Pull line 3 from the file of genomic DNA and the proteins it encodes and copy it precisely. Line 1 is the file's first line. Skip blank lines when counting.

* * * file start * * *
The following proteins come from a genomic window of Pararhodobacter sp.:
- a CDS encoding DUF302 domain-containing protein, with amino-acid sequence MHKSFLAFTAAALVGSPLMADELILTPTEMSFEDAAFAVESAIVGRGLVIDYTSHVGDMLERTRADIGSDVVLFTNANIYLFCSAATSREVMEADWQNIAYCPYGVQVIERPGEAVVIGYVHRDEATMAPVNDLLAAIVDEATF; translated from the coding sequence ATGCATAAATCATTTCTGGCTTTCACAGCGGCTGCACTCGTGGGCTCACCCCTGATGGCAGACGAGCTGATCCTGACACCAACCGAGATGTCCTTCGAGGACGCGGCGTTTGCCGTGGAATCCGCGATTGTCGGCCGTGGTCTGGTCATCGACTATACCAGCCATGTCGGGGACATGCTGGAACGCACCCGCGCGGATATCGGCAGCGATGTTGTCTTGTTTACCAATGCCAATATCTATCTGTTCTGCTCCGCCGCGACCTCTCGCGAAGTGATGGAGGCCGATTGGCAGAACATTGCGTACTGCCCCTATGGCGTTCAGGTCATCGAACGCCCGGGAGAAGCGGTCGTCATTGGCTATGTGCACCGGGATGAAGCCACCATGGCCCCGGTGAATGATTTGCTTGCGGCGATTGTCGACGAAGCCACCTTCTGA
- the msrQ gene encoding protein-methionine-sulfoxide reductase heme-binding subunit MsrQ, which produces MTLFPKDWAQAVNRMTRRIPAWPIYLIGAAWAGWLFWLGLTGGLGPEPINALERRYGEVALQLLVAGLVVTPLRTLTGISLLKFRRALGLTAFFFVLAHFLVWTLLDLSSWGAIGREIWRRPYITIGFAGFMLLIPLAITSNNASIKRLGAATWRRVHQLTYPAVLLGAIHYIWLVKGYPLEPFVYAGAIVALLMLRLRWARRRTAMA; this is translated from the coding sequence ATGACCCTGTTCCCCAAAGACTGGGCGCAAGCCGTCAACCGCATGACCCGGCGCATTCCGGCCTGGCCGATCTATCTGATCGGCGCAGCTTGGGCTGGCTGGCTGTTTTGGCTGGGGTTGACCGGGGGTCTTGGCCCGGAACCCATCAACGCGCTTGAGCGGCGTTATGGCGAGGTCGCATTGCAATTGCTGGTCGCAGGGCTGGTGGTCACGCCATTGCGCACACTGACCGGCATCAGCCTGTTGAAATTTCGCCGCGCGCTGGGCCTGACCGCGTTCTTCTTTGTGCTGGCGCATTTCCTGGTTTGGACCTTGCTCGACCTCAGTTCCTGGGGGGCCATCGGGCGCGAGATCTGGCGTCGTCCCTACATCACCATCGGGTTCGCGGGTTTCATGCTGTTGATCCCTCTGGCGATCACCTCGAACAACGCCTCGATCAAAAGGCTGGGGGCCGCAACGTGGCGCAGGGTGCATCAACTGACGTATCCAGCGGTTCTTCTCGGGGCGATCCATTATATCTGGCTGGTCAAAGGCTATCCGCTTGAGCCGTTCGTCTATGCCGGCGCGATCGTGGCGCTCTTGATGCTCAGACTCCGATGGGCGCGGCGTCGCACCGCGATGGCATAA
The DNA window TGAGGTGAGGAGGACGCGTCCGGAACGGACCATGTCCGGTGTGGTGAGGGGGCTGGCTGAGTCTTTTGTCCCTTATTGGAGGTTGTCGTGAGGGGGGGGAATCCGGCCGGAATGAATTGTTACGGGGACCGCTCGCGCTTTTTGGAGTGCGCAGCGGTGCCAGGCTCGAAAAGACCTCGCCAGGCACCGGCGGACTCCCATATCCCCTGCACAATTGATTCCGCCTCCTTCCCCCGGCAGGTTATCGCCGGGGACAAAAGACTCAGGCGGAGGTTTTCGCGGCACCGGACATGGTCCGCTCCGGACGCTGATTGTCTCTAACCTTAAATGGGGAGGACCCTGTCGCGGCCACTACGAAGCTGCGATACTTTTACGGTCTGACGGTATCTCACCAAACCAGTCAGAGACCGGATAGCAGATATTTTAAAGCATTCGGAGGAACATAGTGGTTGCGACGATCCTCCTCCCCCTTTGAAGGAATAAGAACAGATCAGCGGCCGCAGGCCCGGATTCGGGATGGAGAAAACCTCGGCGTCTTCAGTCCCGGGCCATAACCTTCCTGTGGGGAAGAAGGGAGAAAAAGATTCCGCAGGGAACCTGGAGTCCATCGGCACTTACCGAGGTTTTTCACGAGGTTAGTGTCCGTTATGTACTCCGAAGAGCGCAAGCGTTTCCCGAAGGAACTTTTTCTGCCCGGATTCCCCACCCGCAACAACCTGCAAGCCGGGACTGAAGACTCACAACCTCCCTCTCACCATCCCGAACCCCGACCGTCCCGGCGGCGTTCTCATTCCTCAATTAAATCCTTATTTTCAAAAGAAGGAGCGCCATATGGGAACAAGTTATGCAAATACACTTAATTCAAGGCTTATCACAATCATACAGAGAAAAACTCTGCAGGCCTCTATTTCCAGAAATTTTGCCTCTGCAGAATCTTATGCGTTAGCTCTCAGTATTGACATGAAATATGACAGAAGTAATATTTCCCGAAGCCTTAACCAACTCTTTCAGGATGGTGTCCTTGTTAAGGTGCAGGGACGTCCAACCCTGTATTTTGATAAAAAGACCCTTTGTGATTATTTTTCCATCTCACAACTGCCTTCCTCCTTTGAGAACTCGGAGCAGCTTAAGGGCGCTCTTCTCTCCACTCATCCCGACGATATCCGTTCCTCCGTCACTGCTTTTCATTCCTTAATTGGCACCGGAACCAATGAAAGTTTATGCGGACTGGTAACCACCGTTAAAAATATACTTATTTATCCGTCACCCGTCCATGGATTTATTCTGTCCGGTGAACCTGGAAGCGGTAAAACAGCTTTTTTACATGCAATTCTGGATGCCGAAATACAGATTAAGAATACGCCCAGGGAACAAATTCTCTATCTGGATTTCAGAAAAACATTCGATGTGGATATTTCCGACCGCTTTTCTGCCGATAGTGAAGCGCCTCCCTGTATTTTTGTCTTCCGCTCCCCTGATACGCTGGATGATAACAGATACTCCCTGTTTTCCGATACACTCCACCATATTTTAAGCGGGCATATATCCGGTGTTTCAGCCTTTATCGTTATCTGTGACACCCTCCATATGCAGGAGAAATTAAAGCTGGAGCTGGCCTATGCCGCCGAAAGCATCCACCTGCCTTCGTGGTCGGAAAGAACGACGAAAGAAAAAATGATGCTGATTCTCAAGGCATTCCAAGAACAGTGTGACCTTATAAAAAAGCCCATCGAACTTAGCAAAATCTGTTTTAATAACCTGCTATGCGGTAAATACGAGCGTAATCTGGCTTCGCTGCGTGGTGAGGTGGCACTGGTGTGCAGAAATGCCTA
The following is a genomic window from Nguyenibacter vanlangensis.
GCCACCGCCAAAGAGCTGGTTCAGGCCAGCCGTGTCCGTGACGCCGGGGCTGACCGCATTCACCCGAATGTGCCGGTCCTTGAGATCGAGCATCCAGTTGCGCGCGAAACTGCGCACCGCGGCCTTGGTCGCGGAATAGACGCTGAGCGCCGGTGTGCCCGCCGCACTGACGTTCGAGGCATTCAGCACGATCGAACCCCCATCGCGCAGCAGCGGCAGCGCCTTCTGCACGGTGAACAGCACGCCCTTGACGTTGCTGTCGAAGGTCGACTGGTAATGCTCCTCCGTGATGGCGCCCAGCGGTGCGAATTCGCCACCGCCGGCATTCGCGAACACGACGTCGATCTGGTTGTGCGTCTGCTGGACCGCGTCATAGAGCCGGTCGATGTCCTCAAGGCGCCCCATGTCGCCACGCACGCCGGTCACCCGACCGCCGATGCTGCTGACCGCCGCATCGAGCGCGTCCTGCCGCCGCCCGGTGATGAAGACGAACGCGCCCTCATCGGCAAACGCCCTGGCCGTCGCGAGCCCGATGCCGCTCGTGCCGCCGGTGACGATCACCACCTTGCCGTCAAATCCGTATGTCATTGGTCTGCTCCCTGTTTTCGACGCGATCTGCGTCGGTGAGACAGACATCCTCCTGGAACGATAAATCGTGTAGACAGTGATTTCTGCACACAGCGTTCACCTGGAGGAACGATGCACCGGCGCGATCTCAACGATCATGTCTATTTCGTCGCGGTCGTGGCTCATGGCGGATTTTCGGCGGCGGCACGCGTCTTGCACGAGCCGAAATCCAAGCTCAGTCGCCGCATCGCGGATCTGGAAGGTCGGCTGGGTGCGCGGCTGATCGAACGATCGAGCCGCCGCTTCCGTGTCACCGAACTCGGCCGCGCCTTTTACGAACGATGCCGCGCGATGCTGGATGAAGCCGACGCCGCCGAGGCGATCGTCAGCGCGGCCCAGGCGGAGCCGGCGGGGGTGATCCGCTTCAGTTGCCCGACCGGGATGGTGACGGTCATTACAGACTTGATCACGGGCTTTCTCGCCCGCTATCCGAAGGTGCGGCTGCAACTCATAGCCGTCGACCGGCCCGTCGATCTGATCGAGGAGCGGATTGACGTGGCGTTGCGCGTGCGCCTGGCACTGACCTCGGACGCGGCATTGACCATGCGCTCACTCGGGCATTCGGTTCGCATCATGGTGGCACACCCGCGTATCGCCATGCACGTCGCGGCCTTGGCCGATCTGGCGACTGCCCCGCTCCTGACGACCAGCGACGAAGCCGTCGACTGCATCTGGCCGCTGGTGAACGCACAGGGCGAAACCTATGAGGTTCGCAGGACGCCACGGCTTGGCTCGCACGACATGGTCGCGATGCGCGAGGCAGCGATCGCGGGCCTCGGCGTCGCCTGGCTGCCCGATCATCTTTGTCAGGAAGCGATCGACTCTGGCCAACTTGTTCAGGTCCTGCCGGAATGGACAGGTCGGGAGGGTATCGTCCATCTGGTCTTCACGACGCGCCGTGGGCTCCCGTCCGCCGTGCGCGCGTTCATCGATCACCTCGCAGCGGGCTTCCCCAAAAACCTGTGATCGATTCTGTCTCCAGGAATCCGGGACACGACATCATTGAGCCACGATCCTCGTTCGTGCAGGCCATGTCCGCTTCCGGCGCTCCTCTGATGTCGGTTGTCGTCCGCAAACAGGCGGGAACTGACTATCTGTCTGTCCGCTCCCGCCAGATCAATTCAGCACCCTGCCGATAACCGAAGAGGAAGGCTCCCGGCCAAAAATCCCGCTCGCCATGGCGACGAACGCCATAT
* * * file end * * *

- the msrQ gene encoding protein-methionine-sulfoxide reductase heme-binding subunit MsrQ, which produces MTLFPKDWAQAVNRMTRRIPAWPIYLIGAAWAGWLFWLGLTGGLGPEPINALERRYGEVALQLLVAGLVVTPLRTLTGISLLKFRRALGLTAFFFVLAHFLVWTLLDLSSWGAIGREIWRRPYITIGFAGFMLLIPLAITSNNASIKRLGAATWRRVHQLTYPAVLLGAIHYIWLVKGYPLEPFVYAGAIVALLMLRLRWARRRTAMA; this is translated from the coding sequence ATGACCCTGTTCCCCAAAGACTGGGCGCAAGCCGTCAACCGCATGACCCGGCGCATTCCGGCCTGGCCGATCTATCTGATCGGCGCAGCTTGGGCTGGCTGGCTGTTTTGGCTGGGGTTGACCGGGGGTCTTGGCCCGGAACCCATCAACGCGCTTGAGCGGCGTTATGGCGAGGTCGCATTGCAATTGCTGGTCGCAGGGCTGGTGGTCACGCCATTGCGCACACTGACCGGCATCAGCCTGTTGAAATTTCGCCGCGCGCTGGGCCTGACCGCGTTCTTCTTTGTGCTGGCGCATTTCCTGGTTTGGACCTTGCTCGACCTCAGTTCCTGGGGGGCCATCGGGCGCGAGATCTGGCGTCGTCCCTACATCACCATCGGGTTCGCGGGTTTCATGCTGTTGATCCCTCTGGCGATCACCTCGAACAACGCCTCGATCAAAAGGCTGGGGGCCGCAACGTGGCGCAGGGTGCATCAACTGACGTATCCAGCGGTTCTTCTCGGGGCGATCCATTATATCTGGCTGGTCAAAGGCTATCCGCTTGAGCCGTTCGTCTATGCCGGCGCGATCGTGGCGCTCTTGATGCTCAGACTCCGATGGGCGCGGCGTCGCACCGCGATGGCATAA